What is Uveitis?
Uveitis is a form of eye inflammation. It affects the middle layer of tissue in the eye wall (uvea).
Uveitis (u-vee-I-tis) warning signs often come on suddenly and get worse quickly. They include eye redness, pain and blurred vision. The condition can affect one or both eyes. It primarily affects people ages 20 to 50, but it may also affect children.
Possible causes of uveitis are infection, injury, or an autoimmune or inflammatory disease. Many times a cause can not be identified.
Uveitis can be serious, leading to permanent vision loss. Early diagnosis and treatment are important to prevent the complications of uveitis.
The signs, symptoms and characteristics of uveitis include:
Dark, floating spots in your field of vision (floaters)
Symptoms may occur suddenly and get worse quickly, though in some cases, they develop gradually. They may affect one or both eyes.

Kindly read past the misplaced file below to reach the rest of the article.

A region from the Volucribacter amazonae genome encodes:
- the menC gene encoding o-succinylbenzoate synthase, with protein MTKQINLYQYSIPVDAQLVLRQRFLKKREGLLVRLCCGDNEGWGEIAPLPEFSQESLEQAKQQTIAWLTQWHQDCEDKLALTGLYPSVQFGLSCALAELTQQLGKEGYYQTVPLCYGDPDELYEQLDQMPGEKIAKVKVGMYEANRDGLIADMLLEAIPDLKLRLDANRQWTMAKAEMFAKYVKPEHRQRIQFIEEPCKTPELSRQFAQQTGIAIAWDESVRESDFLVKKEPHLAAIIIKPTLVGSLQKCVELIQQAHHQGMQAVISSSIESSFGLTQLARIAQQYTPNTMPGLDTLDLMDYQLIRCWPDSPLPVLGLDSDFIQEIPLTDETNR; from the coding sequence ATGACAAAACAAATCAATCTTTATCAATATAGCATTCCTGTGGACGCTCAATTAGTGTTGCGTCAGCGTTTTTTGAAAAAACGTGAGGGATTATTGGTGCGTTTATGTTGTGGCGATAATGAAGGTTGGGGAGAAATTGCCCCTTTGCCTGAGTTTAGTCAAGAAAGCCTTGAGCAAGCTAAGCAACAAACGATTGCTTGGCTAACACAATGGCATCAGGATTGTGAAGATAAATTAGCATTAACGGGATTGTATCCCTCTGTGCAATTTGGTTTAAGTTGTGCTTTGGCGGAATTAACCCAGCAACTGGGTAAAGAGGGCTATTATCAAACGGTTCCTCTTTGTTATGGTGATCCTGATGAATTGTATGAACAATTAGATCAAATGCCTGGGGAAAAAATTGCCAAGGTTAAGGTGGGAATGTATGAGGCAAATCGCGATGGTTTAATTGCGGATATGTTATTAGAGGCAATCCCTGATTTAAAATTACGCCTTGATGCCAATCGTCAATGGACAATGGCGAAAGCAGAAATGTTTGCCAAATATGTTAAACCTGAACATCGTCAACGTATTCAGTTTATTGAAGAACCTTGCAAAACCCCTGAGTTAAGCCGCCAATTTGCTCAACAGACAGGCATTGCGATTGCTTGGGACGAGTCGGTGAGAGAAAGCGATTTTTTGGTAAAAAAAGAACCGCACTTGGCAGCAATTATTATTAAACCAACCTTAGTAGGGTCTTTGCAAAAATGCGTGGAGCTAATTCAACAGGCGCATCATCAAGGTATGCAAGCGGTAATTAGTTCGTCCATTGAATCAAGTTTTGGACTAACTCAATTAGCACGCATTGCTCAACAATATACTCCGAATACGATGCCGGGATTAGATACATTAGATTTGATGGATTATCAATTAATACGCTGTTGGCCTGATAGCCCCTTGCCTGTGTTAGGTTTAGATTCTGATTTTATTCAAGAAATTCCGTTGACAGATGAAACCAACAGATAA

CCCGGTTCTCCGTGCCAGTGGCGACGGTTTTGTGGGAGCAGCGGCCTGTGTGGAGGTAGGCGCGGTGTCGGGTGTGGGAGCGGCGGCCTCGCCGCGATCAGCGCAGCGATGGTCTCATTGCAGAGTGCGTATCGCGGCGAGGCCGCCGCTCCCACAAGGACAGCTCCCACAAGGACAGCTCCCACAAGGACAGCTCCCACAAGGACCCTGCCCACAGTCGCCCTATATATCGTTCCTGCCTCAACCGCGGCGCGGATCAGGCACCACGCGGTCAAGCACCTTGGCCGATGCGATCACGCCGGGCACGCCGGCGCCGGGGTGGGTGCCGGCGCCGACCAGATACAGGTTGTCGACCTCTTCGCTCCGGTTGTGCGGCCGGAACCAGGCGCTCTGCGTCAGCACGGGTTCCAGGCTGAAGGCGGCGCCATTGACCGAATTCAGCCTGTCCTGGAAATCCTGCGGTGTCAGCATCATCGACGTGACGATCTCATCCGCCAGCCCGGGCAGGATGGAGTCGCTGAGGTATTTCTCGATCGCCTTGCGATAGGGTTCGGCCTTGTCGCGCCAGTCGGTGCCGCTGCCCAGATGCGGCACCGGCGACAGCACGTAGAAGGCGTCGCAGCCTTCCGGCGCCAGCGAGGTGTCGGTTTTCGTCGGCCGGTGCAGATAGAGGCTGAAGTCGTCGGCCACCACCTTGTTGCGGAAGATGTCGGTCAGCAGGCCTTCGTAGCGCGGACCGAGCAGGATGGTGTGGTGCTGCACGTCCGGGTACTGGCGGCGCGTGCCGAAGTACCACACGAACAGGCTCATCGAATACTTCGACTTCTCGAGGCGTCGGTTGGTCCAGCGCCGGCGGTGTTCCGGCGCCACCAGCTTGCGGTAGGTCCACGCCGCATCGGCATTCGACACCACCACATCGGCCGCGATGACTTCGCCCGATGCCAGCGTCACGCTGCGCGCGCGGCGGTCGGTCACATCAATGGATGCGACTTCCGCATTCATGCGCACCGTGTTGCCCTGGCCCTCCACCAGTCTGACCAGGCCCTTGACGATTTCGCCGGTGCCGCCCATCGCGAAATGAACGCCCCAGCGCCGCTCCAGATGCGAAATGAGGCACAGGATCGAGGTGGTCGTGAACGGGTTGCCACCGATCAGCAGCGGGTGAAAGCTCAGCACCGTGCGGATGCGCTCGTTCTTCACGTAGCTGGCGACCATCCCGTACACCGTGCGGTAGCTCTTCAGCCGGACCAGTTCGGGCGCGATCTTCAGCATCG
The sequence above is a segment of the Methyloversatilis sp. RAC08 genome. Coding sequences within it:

The uvea is the middle layer of tissue in the wall of the eye. It consists of the iris, the ciliary body and the choroid. The choroid is sandwiched between the retina and the sclera. The retina is located at the inside wall of the eye and the sclera is the outer white part of the eye wall. The uvea provides blood flow to the deep layers of the retina. The type of uveitis you have depends on which part or parts of the eye are inflamed.
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